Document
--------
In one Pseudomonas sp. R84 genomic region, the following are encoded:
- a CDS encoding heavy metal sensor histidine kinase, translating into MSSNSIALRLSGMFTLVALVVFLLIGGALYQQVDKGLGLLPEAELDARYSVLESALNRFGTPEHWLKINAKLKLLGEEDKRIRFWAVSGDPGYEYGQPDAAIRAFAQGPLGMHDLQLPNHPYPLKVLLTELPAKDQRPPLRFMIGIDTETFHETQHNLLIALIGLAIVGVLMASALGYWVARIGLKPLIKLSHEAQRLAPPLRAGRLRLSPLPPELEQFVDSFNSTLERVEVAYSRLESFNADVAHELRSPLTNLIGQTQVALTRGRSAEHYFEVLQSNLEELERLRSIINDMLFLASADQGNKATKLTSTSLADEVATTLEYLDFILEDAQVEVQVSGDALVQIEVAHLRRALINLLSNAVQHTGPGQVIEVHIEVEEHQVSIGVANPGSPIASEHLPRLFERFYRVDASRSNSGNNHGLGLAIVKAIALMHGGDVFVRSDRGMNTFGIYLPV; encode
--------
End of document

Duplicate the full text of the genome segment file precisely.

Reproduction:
In one Pseudomonas sp. R84 genomic region, the following are encoded:
- a CDS encoding heavy metal sensor histidine kinase, translating into MSSNSIALRLSGMFTLVALVVFLLIGGALYQQVDKGLGLLPEAELDARYSVLESALNRFGTPEHWLKINAKLKLLGEEDKRIRFWAVSGDPGYEYGQPDAAIRAFAQGPLGMHDLQLPNHPYPLKVLLTELPAKDQRPPLRFMIGIDTETFHETQHNLLIALIGLAIVGVLMASALGYWVARIGLKPLIKLSHEAQRLAPPLRAGRLRLSPLPPELEQFVDSFNSTLERVEVAYSRLESFNADVAHELRSPLTNLIGQTQVALTRGRSAEHYFEVLQSNLEELERLRSIINDMLFLASADQGNKATKLTSTSLADEVATTLEYLDFILEDAQVEVQVSGDALVQIEVAHLRRALINLLSNAVQHTGPGQVIEVHIEVEEHQVSIGVANPGSPIASEHLPRLFERFYRVDASRSNSGNNHGLGLAIVKAIALMHGGDVFVRSDRGMNTFGIYLPV; encode